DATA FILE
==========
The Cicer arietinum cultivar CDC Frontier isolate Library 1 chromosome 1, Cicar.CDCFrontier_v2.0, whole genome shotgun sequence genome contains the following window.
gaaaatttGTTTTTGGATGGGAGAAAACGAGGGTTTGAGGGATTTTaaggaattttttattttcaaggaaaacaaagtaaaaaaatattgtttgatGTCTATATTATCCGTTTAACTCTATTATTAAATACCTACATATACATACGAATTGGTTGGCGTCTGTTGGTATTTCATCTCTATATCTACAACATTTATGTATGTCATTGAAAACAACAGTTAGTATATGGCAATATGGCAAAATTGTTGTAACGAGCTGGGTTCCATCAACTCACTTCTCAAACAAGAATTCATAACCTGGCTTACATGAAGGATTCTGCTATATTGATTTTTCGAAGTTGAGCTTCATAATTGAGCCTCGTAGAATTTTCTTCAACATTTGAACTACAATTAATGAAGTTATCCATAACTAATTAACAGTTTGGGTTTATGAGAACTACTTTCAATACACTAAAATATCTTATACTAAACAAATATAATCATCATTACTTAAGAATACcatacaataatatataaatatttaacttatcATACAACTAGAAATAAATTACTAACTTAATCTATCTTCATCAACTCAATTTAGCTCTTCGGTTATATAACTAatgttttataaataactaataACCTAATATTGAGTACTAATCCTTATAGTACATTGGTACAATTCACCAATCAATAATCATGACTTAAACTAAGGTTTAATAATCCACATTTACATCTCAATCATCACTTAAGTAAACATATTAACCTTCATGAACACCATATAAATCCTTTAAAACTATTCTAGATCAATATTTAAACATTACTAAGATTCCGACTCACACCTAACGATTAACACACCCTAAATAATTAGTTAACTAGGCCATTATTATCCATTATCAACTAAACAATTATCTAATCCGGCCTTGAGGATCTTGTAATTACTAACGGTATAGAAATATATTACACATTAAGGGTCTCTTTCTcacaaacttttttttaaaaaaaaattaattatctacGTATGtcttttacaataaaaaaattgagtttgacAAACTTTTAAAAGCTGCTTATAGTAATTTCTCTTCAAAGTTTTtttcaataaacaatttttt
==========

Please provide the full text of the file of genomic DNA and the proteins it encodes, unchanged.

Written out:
The Cicer arietinum cultivar CDC Frontier isolate Library 1 chromosome 1, Cicar.CDCFrontier_v2.0, whole genome shotgun sequence genome contains the following window.
gaaaatttGTTTTTGGATGGGAGAAAACGAGGGTTTGAGGGATTTTaaggaattttttattttcaaggaaaacaaagtaaaaaaatattgtttgatGTCTATATTATCCGTTTAACTCTATTATTAAATACCTACATATACATACGAATTGGTTGGCGTCTGTTGGTATTTCATCTCTATATCTACAACATTTATGTATGTCATTGAAAACAACAGTTAGTATATGGCAATATGGCAAAATTGTTGTAACGAGCTGGGTTCCATCAACTCACTTCTCAAACAAGAATTCATAACCTGGCTTACATGAAGGATTCTGCTATATTGATTTTTCGAAGTTGAGCTTCATAATTGAGCCTCGTAGAATTTTCTTCAACATTTGAACTACAATTAATGAAGTTATCCATAACTAATTAACAGTTTGGGTTTATGAGAACTACTTTCAATACACTAAAATATCTTATACTAAACAAATATAATCATCATTACTTAAGAATACcatacaataatatataaatatttaacttatcATACAACTAGAAATAAATTACTAACTTAATCTATCTTCATCAACTCAATTTAGCTCTTCGGTTATATAACTAatgttttataaataactaataACCTAATATTGAGTACTAATCCTTATAGTACATTGGTACAATTCACCAATCAATAATCATGACTTAAACTAAGGTTTAATAATCCACATTTACATCTCAATCATCACTTAAGTAAACATATTAACCTTCATGAACACCATATAAATCCTTTAAAACTATTCTAGATCAATATTTAAACATTACTAAGATTCCGACTCACACCTAACGATTAACACACCCTAAATAATTAGTTAACTAGGCCATTATTATCCATTATCAACTAAACAATTATCTAATCCGGCCTTGAGGATCTTGTAATTACTAACGGTATAGAAATATATTACACATTAAGGGTCTCTTTCTcacaaacttttttttaaaaaaaaattaattatctacGTATGtcttttacaataaaaaaattgagtttgacAAACTTTTAAAAGCTGCTTATAGTAATTTCTCTTCAAAGTTTTtttcaataaacaatttttt